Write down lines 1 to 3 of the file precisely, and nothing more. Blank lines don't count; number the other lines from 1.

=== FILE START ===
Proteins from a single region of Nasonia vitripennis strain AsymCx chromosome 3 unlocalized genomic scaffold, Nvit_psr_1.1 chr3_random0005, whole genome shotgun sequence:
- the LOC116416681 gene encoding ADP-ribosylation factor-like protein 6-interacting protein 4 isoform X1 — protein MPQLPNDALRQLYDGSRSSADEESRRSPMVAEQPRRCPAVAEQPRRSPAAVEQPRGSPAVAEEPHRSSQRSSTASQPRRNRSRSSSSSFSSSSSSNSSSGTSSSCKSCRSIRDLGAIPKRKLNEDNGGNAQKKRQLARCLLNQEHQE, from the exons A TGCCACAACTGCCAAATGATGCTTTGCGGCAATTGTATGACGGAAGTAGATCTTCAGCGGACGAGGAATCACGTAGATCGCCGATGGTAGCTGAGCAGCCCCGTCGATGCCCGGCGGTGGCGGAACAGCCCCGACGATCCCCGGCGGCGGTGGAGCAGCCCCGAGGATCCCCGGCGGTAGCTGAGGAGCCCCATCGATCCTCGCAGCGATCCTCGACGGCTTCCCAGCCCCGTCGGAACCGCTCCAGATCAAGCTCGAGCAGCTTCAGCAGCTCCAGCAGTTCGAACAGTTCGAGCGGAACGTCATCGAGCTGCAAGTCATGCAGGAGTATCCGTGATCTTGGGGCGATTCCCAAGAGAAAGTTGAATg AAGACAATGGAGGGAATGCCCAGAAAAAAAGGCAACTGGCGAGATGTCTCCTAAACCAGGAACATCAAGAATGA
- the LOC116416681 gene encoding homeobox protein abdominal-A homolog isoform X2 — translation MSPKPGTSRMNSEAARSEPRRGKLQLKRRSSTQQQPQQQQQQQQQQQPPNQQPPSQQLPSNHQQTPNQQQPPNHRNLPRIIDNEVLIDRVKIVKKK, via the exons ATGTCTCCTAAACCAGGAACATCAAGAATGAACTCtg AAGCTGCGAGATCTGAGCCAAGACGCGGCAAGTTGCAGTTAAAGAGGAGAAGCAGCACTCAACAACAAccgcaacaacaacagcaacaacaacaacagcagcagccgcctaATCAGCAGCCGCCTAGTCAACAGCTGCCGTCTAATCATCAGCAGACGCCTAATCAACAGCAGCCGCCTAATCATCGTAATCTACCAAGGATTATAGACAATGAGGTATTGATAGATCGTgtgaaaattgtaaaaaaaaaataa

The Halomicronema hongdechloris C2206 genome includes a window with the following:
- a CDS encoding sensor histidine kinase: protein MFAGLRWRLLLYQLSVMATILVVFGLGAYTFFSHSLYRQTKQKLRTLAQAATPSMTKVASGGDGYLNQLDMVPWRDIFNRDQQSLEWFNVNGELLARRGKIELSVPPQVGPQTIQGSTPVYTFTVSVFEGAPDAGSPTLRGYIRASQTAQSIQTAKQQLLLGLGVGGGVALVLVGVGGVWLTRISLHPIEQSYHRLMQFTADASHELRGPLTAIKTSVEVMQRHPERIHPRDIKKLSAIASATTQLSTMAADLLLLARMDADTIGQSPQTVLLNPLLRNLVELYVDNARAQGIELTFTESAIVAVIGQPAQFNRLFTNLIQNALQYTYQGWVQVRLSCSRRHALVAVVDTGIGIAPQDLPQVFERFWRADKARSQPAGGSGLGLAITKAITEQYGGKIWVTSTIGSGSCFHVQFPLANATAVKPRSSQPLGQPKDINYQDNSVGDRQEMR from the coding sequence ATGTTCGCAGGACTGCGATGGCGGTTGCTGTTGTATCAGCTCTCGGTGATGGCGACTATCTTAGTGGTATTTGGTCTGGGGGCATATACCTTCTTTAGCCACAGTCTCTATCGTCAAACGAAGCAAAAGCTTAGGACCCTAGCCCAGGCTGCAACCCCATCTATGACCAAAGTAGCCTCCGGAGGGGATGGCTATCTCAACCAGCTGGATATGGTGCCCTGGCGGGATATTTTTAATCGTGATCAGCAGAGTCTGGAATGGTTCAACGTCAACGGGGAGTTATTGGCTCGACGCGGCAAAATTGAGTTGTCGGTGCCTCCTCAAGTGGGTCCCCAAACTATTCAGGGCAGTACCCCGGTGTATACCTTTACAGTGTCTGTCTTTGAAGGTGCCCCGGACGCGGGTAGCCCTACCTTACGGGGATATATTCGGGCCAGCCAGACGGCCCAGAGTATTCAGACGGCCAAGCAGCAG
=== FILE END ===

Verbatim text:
Proteins from a single region of Nasonia vitripennis strain AsymCx chromosome 3 unlocalized genomic scaffold, Nvit_psr_1.1 chr3_random0005, whole genome shotgun sequence:
- the LOC116416681 gene encoding ADP-ribosylation factor-like protein 6-interacting protein 4 isoform X1 — protein MPQLPNDALRQLYDGSRSSADEESRRSPMVAEQPRRCPAVAEQPRRSPAAVEQPRGSPAVAEEPHRSSQRSSTASQPRRNRSRSSSSSFSSSSSSNSSSGTSSSCKSCRSIRDLGAIPKRKLNEDNGGNAQKKRQLARCLLNQEHQE, from the exons A TGCCACAACTGCCAAATGATGCTTTGCGGCAATTGTATGACGGAAGTAGATCTTCAGCGGACGAGGAATCACGTAGATCGCCGATGGTAGCTGAGCAGCCCCGTCGATGCCCGGCGGTGGCGGAACAGCCCCGACGATCCCCGGCGGCGGTGGAGCAGCCCCGAGGATCCCCGGCGGTAGCTGAGGAGCCCCATCGATCCTCGCAGCGATCCTCGACGGCTTCCCAGCCCCGTCGGAACCGCTCCAGATCAAGCTCGAGCAGCTTCAGCAGCTCCAGCAGTTCGAACAGTTCGAGCGGAACGTCATCGAGCTGCAAGTCATGCAGGAGTATCCGTGATCTTGGGGCGATTCCCAAGAGAAAGTTGAATg AAGACAATGGAGGGAATGCCCAGAAAAAAAGGCAACTGGCGAGATGTCTCCTAAACCAGGAACATCAAGAATGA
- the LOC116416681 gene encoding homeobox protein abdominal-A homolog isoform X2 — translation MSPKPGTSRMNSEAARSEPRRGKLQLKRRSSTQQQPQQQQQQQQQQQPPNQQPPSQQLPSNHQQTPNQQQPPNHRNLPRIIDNEVLIDRVKIVKKK, via the exons ATGTCTCCTAAACCAGGAACATCAAGAATGAACTCtg AAGCTGCGAGATCTGAGCCAAGACGCGGCAAGTTGCAGTTAAAGAGGAGAAGCAGCACTCAACAACAAccgcaacaacaacagcaacaacaacaacagcagcagccgcctaATCAGCAGCCGCCTAGTCAACAGCTGCCGTCTAATCATCAGCAGACGCCTAATCAACAGCAGCCGCCTAATCATCGTAATCTACCAAGGATTATAGACAATGAGGTATTGATAGATCGTgtgaaaattgtaaaaaaaaaataa